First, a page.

Regular gasoline in Mississippi is taxed at a rate of 18.79 cents per gallon, the third lowest gas tax in the country. Diesel fuel faces a tax of 18.40 cents per gallon, which is also the third lowest rate in the country.
Mississippi Capital Gains Tax
Short- and long-term capital gains are taxed at the regular income tax rates in Mississippi. However, gains from the sale of shares in financial institutions based in Mississippi, as well as domestic limited partnerships and limited liability companies, may be exempt in some situations.
Mississippi Cigarette Tax
According to the Campaign for Tobacco Free Kids, Mississippi’s cigarette tax is the 10th-lowest in the country. It totals 68 cents per pack of 20 cigarettes.
Mississippi Alcohol Tax
Mississippi’s alcoholic beverage taxes, on the other hand, rank in the top 15 nationwide. The tax on liquor is equal to $8.15 per gallon.
Photo credit: flickr
Places with the Lowest Tax Burden
Are you curious how your tax burden stacks up against others in your state? SmartAsset’s interactive map highlights the counties with the lowest tax burden. Scroll over any county in the state to learn about taxes in that specific area.
Where you live can have a big impact on both which types of taxes you have to pay each year and how much money you spend on them. SmartAsset calculated the amount of money a specific person would pay in income, sales, property and fuel taxes in each county in the country and ranked the lowest to highest tax burden.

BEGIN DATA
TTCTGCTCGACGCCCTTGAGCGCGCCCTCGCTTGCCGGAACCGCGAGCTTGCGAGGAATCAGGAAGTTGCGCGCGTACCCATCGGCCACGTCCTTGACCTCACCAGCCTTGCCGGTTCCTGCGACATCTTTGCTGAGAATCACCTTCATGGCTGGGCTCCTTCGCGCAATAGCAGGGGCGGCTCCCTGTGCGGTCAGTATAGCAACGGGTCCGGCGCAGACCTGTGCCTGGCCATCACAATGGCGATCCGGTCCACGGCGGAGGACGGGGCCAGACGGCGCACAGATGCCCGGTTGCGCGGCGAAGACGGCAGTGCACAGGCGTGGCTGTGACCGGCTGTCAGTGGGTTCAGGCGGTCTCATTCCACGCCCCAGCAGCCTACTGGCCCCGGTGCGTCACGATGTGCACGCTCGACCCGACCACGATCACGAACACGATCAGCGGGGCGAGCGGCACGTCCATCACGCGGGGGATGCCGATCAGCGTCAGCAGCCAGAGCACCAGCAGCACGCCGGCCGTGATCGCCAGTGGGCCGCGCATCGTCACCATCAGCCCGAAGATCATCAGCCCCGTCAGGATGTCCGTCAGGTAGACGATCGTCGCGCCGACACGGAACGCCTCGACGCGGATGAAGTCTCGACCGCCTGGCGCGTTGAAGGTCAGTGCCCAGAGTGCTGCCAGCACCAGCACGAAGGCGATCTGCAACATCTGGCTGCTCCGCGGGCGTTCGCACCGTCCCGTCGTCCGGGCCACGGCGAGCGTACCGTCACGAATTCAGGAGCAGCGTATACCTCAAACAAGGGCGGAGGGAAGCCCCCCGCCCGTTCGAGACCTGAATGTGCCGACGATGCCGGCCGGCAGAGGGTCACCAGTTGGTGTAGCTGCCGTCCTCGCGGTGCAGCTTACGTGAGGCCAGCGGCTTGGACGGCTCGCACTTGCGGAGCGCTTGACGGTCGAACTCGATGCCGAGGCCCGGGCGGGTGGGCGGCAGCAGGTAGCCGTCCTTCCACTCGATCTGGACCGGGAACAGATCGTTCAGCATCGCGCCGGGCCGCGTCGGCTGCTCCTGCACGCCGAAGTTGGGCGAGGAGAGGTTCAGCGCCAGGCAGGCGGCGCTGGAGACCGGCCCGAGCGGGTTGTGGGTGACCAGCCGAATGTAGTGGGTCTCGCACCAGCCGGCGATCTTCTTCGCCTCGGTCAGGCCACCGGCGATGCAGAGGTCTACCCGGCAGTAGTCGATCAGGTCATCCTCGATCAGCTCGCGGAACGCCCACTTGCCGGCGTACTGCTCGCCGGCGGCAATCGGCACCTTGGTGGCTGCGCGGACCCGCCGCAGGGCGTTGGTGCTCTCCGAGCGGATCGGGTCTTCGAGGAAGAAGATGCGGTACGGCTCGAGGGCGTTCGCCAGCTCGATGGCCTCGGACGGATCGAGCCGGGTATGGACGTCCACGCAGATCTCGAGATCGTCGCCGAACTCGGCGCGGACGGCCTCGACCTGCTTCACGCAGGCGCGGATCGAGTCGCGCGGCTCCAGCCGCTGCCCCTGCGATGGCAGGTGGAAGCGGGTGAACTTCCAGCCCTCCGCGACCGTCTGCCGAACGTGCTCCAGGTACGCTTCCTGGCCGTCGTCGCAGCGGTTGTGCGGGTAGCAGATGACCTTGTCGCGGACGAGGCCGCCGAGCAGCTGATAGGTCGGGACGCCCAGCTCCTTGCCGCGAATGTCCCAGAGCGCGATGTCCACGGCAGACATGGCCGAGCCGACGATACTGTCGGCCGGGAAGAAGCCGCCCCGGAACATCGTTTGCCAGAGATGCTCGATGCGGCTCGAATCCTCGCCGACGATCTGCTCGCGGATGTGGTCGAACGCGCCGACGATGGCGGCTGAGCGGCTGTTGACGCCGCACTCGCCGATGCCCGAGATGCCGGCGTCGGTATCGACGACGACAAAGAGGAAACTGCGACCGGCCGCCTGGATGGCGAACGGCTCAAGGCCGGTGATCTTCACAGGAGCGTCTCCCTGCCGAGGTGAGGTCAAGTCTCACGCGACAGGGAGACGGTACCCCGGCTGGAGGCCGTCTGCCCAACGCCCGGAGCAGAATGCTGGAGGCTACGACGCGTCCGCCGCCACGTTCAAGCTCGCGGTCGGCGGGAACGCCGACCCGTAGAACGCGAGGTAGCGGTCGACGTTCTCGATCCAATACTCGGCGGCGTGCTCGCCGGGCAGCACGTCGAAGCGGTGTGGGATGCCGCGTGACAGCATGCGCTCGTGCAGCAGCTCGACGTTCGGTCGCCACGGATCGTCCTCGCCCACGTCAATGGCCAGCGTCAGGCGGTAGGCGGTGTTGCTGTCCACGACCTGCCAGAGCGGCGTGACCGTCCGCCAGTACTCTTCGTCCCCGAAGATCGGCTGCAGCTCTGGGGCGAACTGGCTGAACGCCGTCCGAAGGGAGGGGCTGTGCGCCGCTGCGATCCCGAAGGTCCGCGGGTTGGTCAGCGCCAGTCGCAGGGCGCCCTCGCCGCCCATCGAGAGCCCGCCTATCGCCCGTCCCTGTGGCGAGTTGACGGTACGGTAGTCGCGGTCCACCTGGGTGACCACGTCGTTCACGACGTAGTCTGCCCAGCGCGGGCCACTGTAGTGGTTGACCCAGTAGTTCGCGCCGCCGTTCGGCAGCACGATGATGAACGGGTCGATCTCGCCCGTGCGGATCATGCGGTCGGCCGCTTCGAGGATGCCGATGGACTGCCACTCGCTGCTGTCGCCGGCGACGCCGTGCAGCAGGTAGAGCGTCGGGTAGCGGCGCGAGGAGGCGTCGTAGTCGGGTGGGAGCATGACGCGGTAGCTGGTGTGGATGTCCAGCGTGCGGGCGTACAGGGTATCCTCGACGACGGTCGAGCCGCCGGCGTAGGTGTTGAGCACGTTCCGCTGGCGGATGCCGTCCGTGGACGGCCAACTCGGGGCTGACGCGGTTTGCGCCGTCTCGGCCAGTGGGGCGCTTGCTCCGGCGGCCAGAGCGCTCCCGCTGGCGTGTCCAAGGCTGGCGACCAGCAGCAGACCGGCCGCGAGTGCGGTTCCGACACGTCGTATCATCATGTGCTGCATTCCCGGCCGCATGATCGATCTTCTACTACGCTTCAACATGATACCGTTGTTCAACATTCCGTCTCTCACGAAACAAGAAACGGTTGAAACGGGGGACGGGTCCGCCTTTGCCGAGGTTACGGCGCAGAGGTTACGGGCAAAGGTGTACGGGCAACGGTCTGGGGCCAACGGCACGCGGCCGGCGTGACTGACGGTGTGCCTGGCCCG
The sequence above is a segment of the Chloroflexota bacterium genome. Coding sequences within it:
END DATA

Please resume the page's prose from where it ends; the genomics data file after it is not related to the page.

To better compare income tax burdens across counties, we used the national median household income. We then applied relevant deductions and exemptions before calculating federal, state and local income taxes.
In order to determine sales tax burden we estimated that 35% of take-home (after-tax) pay is spent on taxable goods. We multiplied the average sales tax rate for a county by the household income less income tax. This product is then multiplied by 35% to estimate the sales tax paid.
For property taxes, we compared the median property taxes paid in each county.
For fuel taxes, we first distributed statewide vehicle miles traveled down to the county level using the number of vehicles in each county. We then calculated the total number of licensed drivers within each county. The countywide miles were then distributed amongst the licensed drivers in the county, which gave us the miles driven per licensed driver. Using the nationwide average fuel economy, we calculated the average gallons of gas used per driver in each county and multiplied that by the fuel tax.
We then added the dollar amount for income, sales, property and fuel taxes to calculate a total tax burden. Finally, we created the Tax Burden Index in order to show how each county in the country compares to the county with the lowest tax burden (that is the county with a Tax Burden Index of 100).